The kids take piano lessons every Thursday. To be honest, they're probably a little too young for it (at least Lyric is, Zephyr is at least starting to noticeably improve), but their teacher Lauren is very kind and patient and I believe this might be one of those things that might go a little over their heads now but will serve as a nice foundation for deeper knowledge and familiarity later. I've mentioned before that I don't play a musical instrument, and I think that's been to my detriment. I'm fairly determined to make sure my kids have the chance to learn how to play an instrument when they're young, so that they'll have the ability to become good at an instrument when they're older.
Unfortunately, the fact that I don't play an instrument leaves me at a disadvantage for teaching my kids how to play an instrument. At some point, there's going to be a lot of practice time I'm going to have to mandate, but we're not at that point yet. Now I think we just have to get them to a point where they're enjoying playing around with the instrument (in my case, that instrument is a piano - a Yamaha Synthesizer - but I think this could be applicable to any musical instrument). So the challenge for me was to come up with a way to make them enjoy playing.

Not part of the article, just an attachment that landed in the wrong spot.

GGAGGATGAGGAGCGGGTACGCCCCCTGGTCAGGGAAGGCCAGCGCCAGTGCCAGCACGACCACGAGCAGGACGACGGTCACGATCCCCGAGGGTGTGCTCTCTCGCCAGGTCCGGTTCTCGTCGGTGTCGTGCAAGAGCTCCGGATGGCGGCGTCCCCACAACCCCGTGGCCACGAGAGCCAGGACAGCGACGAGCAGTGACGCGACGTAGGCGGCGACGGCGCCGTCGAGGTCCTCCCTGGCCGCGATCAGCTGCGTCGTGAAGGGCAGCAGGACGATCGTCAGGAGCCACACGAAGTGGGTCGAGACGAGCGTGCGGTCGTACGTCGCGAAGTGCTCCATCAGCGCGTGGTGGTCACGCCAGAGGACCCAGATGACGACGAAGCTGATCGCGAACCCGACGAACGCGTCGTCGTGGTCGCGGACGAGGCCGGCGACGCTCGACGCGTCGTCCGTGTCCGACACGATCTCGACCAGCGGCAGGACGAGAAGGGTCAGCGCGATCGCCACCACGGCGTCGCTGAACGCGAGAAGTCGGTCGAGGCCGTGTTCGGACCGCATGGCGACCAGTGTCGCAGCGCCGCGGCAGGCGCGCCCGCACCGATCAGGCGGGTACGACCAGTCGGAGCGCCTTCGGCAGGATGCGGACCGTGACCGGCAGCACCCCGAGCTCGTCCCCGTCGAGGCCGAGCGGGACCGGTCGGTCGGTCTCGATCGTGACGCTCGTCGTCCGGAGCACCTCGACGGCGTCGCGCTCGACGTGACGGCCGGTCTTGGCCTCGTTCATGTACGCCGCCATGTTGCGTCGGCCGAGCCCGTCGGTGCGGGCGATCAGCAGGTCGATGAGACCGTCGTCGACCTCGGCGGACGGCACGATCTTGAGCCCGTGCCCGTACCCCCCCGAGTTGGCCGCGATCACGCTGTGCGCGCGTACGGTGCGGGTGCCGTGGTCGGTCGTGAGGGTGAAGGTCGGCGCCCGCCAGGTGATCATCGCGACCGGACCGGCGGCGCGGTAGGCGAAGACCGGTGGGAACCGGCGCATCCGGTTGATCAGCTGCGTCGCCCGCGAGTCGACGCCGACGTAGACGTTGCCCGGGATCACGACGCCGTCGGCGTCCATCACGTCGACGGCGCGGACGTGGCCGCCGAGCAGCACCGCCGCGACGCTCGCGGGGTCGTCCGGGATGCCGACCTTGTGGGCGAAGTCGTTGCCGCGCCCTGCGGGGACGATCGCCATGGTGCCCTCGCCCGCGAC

This challenge led to me coming up with the "Teach Dad Piano" morning activity. It's somewhat like Teddy Bear School in that it lets the kids act as teachers, but I think it's even more like the ancient Roman practice of Saturnalia, where role-reversals were encouraged and masters served their slaves at the family table. The kids are so used to being the ones learning something that the novelty and power of being in the position of teacher can be a thrill for them. If I can link this thrill to playing piano, I think I'll be closer to my goal of getting them into the instrument and reinforcing what they learn at their lessons.
Lyric showed me his song first this morning. It was pretty simple.
I got his song pretty quickly... it was just a simple scale, after all. But he did get an opportunity to correct my technique, however, saying my fingers needed to cross over each other as they went up the keyboard. I could see that made him feel good to know something I didn't.
Then it was Zephyr's turn, and he showed me a slightly more complicated song he's been working on:
Zephyr told me "Piano is a test for the brain and for the hand", and I could tell by the way he said it that it was something he's been told a bunch of times. Just by that I got a really nice glimpse into his lessons, what he's learning, and what he's working on. I didn't think I'd be able to film myself trying to play what Zephyr had taught me, but Zephyr said he'd do the filming while I played.
Not bad for someone who doesn't know how to play, I guess.